FELTMAN: Of course, there's real risk that any of this escalation could lead to regional war. I think we all have that concern. I think the Iranians would have watched quite carefully what happened yesterday, that they would have seen the type of military power that the United States can deploy from Texas, 6,000 miles away - hit 85 targets in 30 minutes from a deployment from Texas. So I think that the signal that the Biden administration sent to the Iran yesterday was watch out. You know, beware. I mean, the Iranians so far have been able to claim deniability. They've been able to say, we know. We don't really control these proxies. We don't really control the partners. We don't control Houthis, Hezbollah, the Iranian-backed militias in Syria and Iraq. And I think - but they have facilitated, they have supplied, they have trained, they have financed these groups. And I think the Biden administration sent a very clear signal yesterday, which apparently is just the first in this tier, that the Iranians need to think about the fact that when their proxies are escalating and widening the war in the Middle East, that Iran, in one way or the other, is going to have to pay a price.

SIMON: Would ending the war between Israel and Hamas lower the temperature in the region?

FELTMAN: Oh, incredibly. And I think - you know, when I look at the Biden administration's goals - you know, get the hostages released, support Israel's security, get humanitarian assistance, lifesaving humanitarian assistance to the Palestinians in sufficient quantities, prevent escalation, prevent a regional war - all of these things become far easier if you can come up with a cease-fire and hostage release for Gaza. And you see that Secretary Blinken is going to do a five-stop tour starting tomorrow in the Middle East. In this efforts, you've seen Amos Hochstein trying to work in Lebanon and Israel to lower the tensions there. You've seen Bill Burns in Paris with the negotiations on hostage release and cease-fire. Everything becomes easier if you're able to come up with a cease-fire and hostage release in Gaza because it removes the pretext for the Houthis, for Hezbollah, for the Iranian Shia militias, etc. It creates space for diplomacy to work on longer-term solutions.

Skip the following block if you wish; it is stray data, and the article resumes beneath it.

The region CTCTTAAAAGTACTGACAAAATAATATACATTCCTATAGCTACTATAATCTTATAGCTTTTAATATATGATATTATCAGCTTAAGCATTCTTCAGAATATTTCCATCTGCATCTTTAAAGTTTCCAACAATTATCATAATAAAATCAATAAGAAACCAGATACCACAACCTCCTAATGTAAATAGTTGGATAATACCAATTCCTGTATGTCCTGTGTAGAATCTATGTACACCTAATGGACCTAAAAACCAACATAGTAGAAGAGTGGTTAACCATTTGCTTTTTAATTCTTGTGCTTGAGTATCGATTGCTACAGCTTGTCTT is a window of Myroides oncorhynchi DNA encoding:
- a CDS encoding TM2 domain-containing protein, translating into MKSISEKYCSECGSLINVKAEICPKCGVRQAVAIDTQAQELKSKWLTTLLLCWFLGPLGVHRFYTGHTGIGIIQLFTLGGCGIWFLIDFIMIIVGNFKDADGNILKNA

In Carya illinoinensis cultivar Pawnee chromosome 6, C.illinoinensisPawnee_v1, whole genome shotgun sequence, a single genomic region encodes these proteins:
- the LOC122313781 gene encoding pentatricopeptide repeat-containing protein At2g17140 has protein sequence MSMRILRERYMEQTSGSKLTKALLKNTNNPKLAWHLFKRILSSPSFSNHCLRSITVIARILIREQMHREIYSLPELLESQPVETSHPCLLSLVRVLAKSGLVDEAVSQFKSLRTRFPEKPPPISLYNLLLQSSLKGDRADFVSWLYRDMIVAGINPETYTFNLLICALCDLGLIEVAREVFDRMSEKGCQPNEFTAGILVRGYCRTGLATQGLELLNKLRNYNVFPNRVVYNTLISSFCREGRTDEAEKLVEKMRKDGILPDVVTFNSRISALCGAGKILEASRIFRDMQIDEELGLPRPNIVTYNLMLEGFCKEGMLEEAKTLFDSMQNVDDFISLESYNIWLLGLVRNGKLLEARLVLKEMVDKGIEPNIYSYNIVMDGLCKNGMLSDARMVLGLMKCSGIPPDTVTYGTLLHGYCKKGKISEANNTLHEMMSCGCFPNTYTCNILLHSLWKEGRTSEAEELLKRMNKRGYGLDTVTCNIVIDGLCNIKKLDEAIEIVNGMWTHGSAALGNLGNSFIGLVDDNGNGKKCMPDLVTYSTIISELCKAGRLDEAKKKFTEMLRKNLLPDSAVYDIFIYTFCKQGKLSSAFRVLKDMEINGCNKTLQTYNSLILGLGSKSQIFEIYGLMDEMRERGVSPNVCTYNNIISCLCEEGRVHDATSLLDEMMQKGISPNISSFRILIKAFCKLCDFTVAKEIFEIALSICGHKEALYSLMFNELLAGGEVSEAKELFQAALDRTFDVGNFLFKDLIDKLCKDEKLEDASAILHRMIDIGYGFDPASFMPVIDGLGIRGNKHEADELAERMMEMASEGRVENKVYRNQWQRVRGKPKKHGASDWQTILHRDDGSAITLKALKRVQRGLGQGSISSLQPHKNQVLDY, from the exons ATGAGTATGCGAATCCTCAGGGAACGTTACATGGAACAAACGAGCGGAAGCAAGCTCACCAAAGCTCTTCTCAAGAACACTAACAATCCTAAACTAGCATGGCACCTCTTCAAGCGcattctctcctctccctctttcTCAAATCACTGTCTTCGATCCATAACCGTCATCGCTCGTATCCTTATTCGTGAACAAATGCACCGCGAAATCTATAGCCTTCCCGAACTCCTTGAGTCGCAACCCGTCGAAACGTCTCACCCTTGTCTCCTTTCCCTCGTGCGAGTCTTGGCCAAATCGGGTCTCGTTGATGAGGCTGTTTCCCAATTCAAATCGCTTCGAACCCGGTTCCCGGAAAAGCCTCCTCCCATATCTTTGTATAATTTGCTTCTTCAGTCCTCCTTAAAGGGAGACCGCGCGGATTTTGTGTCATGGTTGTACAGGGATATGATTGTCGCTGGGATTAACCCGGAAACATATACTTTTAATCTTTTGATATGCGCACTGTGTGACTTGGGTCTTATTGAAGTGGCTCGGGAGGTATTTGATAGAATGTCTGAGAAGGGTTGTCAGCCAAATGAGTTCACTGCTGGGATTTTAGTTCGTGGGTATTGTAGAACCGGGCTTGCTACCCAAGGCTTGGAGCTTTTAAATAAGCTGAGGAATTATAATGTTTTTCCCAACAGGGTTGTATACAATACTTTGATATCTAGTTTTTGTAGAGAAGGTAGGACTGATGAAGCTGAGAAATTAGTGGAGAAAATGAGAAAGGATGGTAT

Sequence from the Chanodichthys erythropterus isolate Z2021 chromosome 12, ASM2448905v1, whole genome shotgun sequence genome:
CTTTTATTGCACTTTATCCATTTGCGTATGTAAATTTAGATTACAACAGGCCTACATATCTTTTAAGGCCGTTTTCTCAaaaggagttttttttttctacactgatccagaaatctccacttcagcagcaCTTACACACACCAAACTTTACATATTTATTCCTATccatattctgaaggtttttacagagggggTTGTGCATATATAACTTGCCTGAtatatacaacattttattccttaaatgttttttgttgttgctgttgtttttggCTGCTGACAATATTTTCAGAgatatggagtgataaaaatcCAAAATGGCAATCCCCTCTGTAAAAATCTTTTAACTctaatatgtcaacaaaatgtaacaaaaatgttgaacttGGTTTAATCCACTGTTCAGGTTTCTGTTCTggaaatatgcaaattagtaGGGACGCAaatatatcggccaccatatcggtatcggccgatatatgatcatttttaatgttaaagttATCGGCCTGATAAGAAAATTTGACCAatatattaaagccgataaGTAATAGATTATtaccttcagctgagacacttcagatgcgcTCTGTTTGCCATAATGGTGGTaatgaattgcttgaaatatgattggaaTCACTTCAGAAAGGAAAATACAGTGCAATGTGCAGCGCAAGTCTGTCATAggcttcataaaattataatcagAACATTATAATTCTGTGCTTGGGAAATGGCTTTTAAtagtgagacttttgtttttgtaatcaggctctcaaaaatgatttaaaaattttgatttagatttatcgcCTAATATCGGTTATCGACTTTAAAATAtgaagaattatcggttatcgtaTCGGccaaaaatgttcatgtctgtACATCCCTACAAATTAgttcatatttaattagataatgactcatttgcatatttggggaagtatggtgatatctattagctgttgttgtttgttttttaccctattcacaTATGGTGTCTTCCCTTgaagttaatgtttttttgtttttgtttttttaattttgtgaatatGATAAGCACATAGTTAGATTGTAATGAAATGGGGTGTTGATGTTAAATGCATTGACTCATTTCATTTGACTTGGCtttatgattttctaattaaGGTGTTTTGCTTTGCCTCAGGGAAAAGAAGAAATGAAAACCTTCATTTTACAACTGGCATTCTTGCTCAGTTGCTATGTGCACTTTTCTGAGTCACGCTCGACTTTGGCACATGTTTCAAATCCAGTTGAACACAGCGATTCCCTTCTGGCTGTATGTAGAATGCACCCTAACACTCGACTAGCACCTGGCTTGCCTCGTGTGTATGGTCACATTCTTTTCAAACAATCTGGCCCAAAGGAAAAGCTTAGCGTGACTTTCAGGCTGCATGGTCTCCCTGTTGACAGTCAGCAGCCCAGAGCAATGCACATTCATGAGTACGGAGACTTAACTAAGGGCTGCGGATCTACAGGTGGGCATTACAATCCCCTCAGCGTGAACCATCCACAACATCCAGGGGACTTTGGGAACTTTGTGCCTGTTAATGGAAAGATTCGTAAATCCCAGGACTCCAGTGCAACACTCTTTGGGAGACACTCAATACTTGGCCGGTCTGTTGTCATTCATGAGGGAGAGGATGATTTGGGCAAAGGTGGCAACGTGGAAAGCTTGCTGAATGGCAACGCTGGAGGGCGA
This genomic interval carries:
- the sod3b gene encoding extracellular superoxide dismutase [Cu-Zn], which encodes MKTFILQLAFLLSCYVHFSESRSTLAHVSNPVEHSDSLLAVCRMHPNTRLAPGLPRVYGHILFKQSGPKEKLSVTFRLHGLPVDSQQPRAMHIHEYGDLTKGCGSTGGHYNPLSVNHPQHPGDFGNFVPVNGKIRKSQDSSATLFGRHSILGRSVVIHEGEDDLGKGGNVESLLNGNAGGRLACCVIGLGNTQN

SIMON: And how much latitude does President Biden have in trying to persuade Israel to do that?

FELTMAN: I think that President Biden has achieved great credibility with the Israeli public by showing the type of solidarity that he did in the aftermath of the October 7 atrocities. But there's - without question, there's differences between the administration and Netanyahu's government on the longer-term approach. So I think on the short term, we agree - hostage release, cease-fire, you know, reduce the chance for widening the war. But longer term, there's going to be some tough conversations, tough conversations.

SIMON: Of course, there - and there could be elections in Israel to change the government, couldn't there?

FELTMAN: Absolutely.

SIMON: Jeffrey Feltman, who is a former U.S. ambassador to Lebanon, who's now a visiting fellow at the Brookings Institution. Ambassador, thank you so much for being with us.

FELTMAN: Thank you. Transcript provided by NPR, Copyright NPR.